At Fusebox to July 12
In my other life, I work on records for a mail-order music repackager. When you see some double-disc compilation advertised on late-night TV, sometimes I’m the guy who transcribed the lyrics, edited the liner notes, or looked up the chart positions. We recently wrapped up a jazz series on which I was responsible for giving player lineups and instrument credits the third degree: Is that string bass or brass bass on that scratchy ’20s side? Is there four-to-the-bar guitar buried beneath the piano in that ’30s big band? How many horns on that speedy bop intro?
When deadline was approaching, nothing was so welcome as a famous small-group Blue Note date: A quick listen through the track to make sure nobody was laying out, and I was done. But some of the most rewarding work came in trying to isolate details from the immense tapestries of sound woven by shakily documented larger ensembles. It required a nimble finger on the CD remote and a different kind of listening. Once I’d grasped the central action, I’d divert my attention to less noticeable features. I’d focus on the interstices, waiting for the flourish that definitively revealed the presence of a player whose task up to that point had been to bolster and blend in with the rhythm section. Or I’d follow one alto line exclusively, checking to see whether the soloist had enough downtime to switch over to clarinet. Once I figured out how the pieces fit together, I’d allow myself the luxury of returning to the whole; it never sounded as it had before.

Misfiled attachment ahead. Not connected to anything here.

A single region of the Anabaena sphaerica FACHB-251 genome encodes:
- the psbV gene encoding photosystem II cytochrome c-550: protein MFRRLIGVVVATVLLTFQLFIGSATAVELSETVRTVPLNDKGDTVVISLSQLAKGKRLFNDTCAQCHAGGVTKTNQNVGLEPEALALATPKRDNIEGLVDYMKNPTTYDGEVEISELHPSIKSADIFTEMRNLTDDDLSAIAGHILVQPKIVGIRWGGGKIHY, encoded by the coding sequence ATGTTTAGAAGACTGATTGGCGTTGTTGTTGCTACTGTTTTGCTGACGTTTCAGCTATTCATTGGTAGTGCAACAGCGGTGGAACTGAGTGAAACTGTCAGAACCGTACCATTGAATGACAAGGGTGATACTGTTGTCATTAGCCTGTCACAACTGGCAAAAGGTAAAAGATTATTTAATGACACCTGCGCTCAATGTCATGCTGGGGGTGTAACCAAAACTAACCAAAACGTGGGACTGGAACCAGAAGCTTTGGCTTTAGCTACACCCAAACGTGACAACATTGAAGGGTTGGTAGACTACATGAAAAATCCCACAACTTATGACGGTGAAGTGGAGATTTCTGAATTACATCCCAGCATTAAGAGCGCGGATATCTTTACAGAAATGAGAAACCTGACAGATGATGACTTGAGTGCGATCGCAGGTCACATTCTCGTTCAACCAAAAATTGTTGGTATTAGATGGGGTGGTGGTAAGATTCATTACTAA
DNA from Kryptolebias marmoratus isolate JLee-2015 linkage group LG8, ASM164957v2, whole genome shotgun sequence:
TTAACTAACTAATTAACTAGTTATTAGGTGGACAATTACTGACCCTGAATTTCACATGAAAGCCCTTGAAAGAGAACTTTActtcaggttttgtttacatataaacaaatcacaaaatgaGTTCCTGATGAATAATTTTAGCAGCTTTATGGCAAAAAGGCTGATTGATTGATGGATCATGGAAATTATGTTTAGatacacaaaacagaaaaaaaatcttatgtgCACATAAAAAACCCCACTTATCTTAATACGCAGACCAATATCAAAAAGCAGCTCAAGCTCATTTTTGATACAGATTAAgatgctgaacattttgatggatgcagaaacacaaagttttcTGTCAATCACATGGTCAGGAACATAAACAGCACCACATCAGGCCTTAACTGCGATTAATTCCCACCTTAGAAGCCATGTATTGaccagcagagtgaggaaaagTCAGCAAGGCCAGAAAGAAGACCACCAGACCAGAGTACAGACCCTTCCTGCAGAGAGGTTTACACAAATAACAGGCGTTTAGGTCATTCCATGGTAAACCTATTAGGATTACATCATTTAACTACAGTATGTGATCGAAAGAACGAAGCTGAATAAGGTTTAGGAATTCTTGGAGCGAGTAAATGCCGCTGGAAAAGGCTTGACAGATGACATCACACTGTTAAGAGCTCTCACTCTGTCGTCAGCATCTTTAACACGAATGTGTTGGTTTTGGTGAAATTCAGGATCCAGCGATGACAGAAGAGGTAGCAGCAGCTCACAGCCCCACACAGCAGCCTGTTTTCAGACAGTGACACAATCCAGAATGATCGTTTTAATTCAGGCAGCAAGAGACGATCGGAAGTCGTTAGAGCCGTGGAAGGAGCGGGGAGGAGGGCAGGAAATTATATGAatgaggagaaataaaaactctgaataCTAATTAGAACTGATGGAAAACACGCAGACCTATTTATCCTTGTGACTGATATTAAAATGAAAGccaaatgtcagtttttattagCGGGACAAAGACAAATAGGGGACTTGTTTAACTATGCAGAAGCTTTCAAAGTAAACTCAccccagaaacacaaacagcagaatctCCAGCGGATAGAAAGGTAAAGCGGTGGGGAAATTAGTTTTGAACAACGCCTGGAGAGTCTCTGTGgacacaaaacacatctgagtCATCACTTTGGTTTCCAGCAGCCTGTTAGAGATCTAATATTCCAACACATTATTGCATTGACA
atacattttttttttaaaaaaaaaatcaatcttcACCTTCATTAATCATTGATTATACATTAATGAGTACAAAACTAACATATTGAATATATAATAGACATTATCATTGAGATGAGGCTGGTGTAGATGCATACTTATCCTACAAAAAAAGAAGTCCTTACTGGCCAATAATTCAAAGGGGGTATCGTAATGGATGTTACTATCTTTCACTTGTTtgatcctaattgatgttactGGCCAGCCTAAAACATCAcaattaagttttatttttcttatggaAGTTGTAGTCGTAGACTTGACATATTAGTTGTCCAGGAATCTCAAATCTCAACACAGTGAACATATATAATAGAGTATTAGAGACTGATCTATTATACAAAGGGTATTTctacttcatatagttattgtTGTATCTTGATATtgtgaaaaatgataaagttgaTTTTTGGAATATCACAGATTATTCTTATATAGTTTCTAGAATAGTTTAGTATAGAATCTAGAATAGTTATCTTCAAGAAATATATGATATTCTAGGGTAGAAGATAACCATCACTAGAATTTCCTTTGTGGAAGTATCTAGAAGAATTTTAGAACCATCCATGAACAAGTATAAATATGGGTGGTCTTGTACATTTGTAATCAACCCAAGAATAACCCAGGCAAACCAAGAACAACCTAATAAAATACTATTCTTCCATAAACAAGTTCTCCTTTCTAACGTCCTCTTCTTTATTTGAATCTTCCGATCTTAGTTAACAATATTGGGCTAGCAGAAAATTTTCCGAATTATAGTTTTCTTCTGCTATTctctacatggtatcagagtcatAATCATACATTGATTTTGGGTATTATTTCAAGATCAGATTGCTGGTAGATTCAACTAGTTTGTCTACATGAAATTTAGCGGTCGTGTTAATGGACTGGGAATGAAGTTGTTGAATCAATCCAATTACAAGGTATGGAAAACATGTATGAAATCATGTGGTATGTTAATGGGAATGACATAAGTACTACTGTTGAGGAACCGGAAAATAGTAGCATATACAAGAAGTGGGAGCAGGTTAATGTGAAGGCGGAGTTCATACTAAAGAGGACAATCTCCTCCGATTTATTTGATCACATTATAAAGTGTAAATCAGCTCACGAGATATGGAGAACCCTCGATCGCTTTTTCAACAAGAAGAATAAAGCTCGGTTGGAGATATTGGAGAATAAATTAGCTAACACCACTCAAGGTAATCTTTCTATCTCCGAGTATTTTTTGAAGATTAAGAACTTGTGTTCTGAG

You look at the geometric abstractions of Washington painter W.C. Richardson in much the same way. First you attempt to accustom yourself to the underlying structure, adjusting to the repeats in the pattern used to tile the square of the picture plane as if learning rhythms and chord changes. Then you begin to follow the melodic phrasing of the bubble-chamber spirals that coil across the tiles, changing color at each border. You take note of the finer points of the arrangement, the spatter of grace notes that delicately alter the eye’s direction through the picture. Suddenly, the whole apparatus throws you: Figure-ground relationships flip. Inside and outside, loud and soft change places. Submerged colors rise to the surface, expanding as though released from great pressure. The diffident sideman steps into the spotlight and starts improvising a whole new tune. Caught off guard, you race to match his speed.
Naturally, all paintings of any depth give themselves up in a variety of ways to the solitary viewer, but the oil-and-alkyd canvases Richardson has been making over the past few years seem to be concerned chiefly with the shifting pleasures that a static image can strike into the eye and mind of a dedicated observer. Persistence is required, and focus. To walk into Fusebox is to observe a handsome gathering of recent Richardsons, but mere graphic bounce isn’t what this painter is after, no matter how skilled he is at it.